Diabetes is a lifelong and severe health condition where your blood glucose levels are too high. This is an issue resulting from insufficiency of the hormone, insulin. Either, your body can’t produce insulin, or the insulin your body produces is insufficient or doesn’t work. These are two different types of Diabetes: Type 1 and Type 2.

Type 1 diabetes results from your pancreas being unable to produce insulin at all. This is a genetic condition that is not related to your diet or lifestyle. Around 10% of people with diabetes have type 1 diabetes.

What happens is that your body can still break down carbohydrates from food and drink into glucose, but you don’t have the insulin needed to help it absorb into your cells; resulting in high levels of glucose in the blood. This can make you extremely thirsty and hence need to use the toilet a lot. These are some early signs of undiagnosed diabetes and are the most common way to spot it. Other symptoms include severe tiredness because your cells can’t access any of the glucose they need, and you can also lose a lot of weight very quickly.

Type 2 diabetes is similar in that the problems occur from a build-up of glucose in the blood, but with type 2 the pancreas can produce insulin, it just can’t produce enough, or what you can produce doesn’t work correctly. This means that the more excess glucose in the blood, the more the pancreas tries to produce enough insulin, but it can’t. This can cause the pancreas to tire out and eventually stop working altogether. Type 2 diabetes is said to be closely related to health and lifestyle.

As it comes on much slower than type 1, people can unknowingly live with type 2 diabetes for years. The symptoms before diagnosis are much the same as type 1. They include tiredness, feeling very thirsty and needing to use the toilet a lot.

90% of people living with diabetes have type 2, and some people experience little or no symptoms at all. Those who do, often feel like they aren’t severe enough to seek medical advice for and hence can live up to ten years without a diagnosis. This can cause further health complications such as problems with your eyes, feet, heart, kidneys, and in some cases, can cause strokes.

Managing diabetes at work

Both type 1 and type 2 diabetes can be easily managed, and you can go on to lead functioning and healthy lives which shouldn’t have any impact on your career. The treatments vary slightly between the types:

  • Type 1 is managed by taking insulin via an injection or an insulin pump. Type 1 diabetics will need to take insulin every day; otherwise, the body can’t perform critical life-saving functions. You may also need to check your glucose levels with a machine regularly.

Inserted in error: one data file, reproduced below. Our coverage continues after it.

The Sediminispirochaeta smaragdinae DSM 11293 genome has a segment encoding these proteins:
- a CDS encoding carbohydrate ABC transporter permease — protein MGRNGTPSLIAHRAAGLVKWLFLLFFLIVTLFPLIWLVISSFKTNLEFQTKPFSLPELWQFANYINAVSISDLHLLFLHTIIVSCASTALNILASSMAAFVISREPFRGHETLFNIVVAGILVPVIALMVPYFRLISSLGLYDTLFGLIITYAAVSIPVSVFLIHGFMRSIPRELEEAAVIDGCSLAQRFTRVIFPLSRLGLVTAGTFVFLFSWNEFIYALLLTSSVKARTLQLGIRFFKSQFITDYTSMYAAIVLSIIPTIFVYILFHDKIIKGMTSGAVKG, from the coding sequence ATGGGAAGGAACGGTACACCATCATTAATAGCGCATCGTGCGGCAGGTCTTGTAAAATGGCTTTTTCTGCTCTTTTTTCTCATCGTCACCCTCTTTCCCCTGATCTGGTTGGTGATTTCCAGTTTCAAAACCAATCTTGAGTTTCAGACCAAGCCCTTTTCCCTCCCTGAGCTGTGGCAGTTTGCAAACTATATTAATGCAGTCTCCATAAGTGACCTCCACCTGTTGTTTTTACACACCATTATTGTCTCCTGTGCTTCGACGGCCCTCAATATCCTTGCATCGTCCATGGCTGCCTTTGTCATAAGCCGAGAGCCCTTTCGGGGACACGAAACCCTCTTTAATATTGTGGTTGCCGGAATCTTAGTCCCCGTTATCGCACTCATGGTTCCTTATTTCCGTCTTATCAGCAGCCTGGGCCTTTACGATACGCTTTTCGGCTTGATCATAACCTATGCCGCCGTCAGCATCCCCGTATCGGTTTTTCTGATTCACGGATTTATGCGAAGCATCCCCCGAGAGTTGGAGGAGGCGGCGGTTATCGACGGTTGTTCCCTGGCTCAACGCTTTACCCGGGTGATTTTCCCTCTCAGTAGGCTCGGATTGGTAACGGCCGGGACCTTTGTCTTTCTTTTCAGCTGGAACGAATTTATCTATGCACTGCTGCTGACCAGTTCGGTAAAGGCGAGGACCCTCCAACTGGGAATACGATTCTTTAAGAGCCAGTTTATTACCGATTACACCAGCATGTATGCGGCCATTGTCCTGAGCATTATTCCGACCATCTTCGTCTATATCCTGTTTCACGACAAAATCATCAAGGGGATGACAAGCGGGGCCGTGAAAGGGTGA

• A change in lifestyle can sometimes manage Type 2 diabetes; this includes healthy eating, regular exercise and losing weight. However, most of the time medication will be necessary to control glucose levels. You can eventually go into remission, which means you can stop taking medication, but this is rare.

There is no reason why any career would be closed off to somebody with either type of diabetes and whether you choose to tell your employer is up to you. However, as with all disabilities, your employer must make ‘reasonable adjustments’ to support you at work, meaning that it can be very beneficial to disclose that you have diabetes. If you decide as such, you could have a discussion with your employers about how they can support you, and what changes to your working day you might require.

There may be a few specific roles where an employer would have to assess the safety of employing a candidate with diabetes and may decide that it is not safe.

Advice for employers

Suppose a staff member does approach you to disclose their diabetes. In that case, there are plenty of things you can offer them to make their work-life a lot easier while managing their condition. The most important thing, though, is to be educated on the subject and speak to them directly about what specific help they need.

Providing such help will not only improve the lives of your diabetic employee, but make it easier for them to work, and will demonstrate to all your staff your wish to support them when they need it.

Some things to consider include:

  • Reassure your colleagues that you know why they are injecting insulin and they have no need to be embarrassed. If they are self-conscious, you could offer to provide a private area for them to take their medication, so they don’t feel pressure to do it publicly or in somewhere unsanitary.
  • Because diabetes medication often needs to be taken at certain times and often with meals, you could offer flexible breaks that suit your employee’s medical schedule. Or more generally, you could offer flexible working hours.
  • Some people with diabetes may need specialist equipment because of a side effect of diabetes. For example, an eye condition caused by type 2 diabetes could cause an employee to require a unique computer. Go to our page on funding for information on how to cover such costs.
  • Time off for regular medical appointments.
  • Support your staff to go on educational courses about diabetes. Many sufferers find these events helpful in learning how to manage the day to day effects of diabetes.